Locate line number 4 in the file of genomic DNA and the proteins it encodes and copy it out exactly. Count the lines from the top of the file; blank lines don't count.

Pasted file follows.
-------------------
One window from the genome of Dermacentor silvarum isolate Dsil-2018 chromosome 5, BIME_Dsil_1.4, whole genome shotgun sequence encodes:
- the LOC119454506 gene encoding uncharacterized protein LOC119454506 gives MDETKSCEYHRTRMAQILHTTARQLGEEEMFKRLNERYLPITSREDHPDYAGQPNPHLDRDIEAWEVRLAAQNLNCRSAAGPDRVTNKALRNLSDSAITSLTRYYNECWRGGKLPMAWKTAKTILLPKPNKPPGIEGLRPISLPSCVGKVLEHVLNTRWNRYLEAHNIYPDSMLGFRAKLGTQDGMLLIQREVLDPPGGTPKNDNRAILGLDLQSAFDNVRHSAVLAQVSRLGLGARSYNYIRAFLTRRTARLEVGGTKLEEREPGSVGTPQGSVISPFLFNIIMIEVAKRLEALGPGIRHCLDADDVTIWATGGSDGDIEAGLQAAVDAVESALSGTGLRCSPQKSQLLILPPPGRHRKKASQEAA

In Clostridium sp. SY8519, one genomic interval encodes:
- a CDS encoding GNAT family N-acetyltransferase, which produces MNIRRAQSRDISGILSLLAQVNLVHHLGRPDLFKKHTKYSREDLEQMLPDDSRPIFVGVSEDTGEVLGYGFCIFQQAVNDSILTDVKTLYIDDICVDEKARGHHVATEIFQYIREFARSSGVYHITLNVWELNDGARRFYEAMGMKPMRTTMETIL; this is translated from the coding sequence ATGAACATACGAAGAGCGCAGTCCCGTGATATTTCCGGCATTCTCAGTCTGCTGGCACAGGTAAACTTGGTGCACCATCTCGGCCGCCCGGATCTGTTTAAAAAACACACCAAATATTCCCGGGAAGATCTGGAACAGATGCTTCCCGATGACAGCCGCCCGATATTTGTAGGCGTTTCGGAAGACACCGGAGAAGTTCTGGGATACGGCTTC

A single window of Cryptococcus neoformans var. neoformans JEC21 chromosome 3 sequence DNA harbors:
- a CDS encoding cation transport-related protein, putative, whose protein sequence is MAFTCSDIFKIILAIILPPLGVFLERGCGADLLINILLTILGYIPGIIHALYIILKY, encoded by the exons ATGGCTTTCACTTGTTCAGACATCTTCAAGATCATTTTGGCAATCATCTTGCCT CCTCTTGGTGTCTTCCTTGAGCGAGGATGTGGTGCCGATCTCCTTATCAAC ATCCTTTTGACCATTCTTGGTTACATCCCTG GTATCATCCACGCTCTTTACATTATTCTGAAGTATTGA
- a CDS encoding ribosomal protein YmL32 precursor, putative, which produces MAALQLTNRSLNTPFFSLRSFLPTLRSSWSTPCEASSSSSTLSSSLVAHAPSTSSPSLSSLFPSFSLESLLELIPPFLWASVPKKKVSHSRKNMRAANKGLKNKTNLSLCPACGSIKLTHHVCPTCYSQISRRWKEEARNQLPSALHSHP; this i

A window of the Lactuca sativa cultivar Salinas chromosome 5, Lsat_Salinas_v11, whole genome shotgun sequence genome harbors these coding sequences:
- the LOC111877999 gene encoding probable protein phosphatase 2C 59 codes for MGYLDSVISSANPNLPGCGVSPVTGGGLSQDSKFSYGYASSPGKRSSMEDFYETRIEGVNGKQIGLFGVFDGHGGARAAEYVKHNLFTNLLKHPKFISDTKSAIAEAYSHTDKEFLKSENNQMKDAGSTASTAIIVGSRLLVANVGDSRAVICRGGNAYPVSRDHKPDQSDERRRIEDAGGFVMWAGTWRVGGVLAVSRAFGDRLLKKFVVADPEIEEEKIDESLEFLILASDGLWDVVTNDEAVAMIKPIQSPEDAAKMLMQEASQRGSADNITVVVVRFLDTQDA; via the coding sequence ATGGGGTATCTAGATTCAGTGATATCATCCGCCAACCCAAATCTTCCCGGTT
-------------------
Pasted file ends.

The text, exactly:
- a CDS encoding GNAT family N-acetyltransferase, which produces MNIRRAQSRDISGILSLLAQVNLVHHLGRPDLFKKHTKYSREDLEQMLPDDSRPIFVGVSEDTGEVLGYGFCIFQQAVNDSILTDVKTLYIDDICVDEKARGHHVATEIFQYIREFARSSGVYHITLNVWELNDGARRFYEAMGMKPMRTTMETIL; this is translated from the coding sequence ATGAACATACGAAGAGCGCAGTCCCGTGATATTTCCGGCATTCTCAGTCTGCTGGCACAGGTAAACTTGGTGCACCATCTCGGCCGCCCGGATCTGTTTAAAAAACACACCAAATATTCCCGGGAAGATCTGGAACAGATGCTTCCCGATGACAGCCGCCCGATATTTGTAGGCGTTTCGGAAGACACCGGAGAAGTTCTGGGATACGGCTTC